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August 26th, 2010

Um, no? @ 06:51 pm

Say what?

I disagree with this, and I seldom find myself in complete disagreement with Penny Arcade. Penny Arcade is stating that anyone who buys a game used isn't a customer of the game company. Not for that particular purchase, I will grant.

However, I consider myself to be a customer of EA Games (for example), even though I buy about 40% of the EA products I own used.

While I might not buy a particular title new, they are impacting me *as a customer* insomuch as I may choose not to buy future releases if they are particularly rude to the secondary market. If you really think resale is no better than theft, you should switch to digital distribution and be done with it. (Duh!)

A lot of the comments are about financial reality, the impact to game companies... has it occurred to anyone that when I buy a used game during a dry patch, I'm using it to decide if I want to buy new games from that company once I have the means? New games run $40-$60... that's a lot to spend even if you CAN get a satisfaction return. That's a tank of gas and a few days of groceries. In the same way that libraries haven't put book stores out of business, the used game market isn't necessarily about buying new versus used. It's buying used versus buying AT ALL.

Second, buying used implies that the game was already purchased new one time. It isn't the same as, say, piracy, where one purchase could equal a few thousand freeloaders. I'm not freeloading when I buy a used game any more than I put Gap out of business when I shop at a consignment store.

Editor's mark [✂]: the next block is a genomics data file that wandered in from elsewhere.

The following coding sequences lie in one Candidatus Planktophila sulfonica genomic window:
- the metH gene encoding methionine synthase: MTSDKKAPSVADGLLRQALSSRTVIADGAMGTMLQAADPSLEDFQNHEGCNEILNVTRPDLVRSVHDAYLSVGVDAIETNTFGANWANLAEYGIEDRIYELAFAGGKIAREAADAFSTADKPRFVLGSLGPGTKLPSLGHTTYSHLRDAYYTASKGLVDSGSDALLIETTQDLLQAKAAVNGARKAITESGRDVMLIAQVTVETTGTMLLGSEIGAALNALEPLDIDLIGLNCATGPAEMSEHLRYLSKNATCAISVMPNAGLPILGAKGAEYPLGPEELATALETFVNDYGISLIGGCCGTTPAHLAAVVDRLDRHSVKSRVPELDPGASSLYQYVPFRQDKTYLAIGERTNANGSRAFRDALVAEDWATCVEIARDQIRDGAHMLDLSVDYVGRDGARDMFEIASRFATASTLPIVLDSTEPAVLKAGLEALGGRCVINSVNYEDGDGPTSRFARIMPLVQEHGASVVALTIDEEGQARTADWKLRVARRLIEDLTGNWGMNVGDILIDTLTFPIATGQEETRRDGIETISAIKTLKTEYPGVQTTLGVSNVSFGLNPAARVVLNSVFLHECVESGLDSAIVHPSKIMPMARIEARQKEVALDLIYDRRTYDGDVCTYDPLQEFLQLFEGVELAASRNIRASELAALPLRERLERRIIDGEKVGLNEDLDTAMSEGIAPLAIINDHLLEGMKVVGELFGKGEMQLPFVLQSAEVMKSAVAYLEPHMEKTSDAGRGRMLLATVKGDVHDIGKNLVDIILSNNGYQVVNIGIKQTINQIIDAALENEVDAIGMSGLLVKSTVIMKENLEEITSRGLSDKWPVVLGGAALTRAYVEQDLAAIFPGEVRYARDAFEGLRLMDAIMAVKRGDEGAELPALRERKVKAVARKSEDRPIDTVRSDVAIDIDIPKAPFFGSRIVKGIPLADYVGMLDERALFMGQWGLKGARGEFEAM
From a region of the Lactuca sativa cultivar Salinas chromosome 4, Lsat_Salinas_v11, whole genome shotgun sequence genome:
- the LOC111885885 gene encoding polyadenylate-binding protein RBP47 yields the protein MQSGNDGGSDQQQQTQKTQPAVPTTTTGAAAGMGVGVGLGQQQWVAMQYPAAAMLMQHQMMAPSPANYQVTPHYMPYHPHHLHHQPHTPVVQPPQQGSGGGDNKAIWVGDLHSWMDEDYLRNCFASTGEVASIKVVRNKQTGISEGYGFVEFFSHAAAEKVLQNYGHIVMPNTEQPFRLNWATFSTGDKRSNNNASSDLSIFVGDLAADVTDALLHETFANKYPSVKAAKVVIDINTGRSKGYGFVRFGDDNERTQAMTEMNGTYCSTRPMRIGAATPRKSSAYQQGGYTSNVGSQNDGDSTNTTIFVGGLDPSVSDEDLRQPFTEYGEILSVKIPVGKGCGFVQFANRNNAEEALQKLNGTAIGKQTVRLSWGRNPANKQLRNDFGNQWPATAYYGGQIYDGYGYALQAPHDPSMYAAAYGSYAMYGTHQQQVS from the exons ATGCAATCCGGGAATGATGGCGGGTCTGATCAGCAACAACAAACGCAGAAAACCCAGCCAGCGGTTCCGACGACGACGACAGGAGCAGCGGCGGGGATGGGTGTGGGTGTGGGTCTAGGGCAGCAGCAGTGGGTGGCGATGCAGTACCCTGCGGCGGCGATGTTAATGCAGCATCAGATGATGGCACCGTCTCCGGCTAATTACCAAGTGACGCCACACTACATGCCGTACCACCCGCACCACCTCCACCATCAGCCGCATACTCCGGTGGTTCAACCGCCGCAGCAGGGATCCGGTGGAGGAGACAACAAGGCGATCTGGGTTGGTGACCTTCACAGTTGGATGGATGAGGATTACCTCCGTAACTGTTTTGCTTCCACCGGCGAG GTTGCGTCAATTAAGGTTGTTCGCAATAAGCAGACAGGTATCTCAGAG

Do I think game companies deserve recompense? Absolutely. Do I believe the used game market is crippling them? Um, no. If I can dig up the correct url I will link to one of the most eloquent blogs I've ever read on art and money. In short, you "deserve" to be paid for the product of your artistic labor insomuch as you are commissioned to a specific purpose. If you make something independent of an established desire by other human beings, you take the risk on yourself. If your primary market is drying up, but the secondary market is strong, it means the people who will buy your product won't pay as much as you've been pricing it for... not that they are criminals. This is basic economics.
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Date:August 27th, 2010 02:34 am (UTC)
totally agree!

All wisdom is plagiarism

Everything else is studipity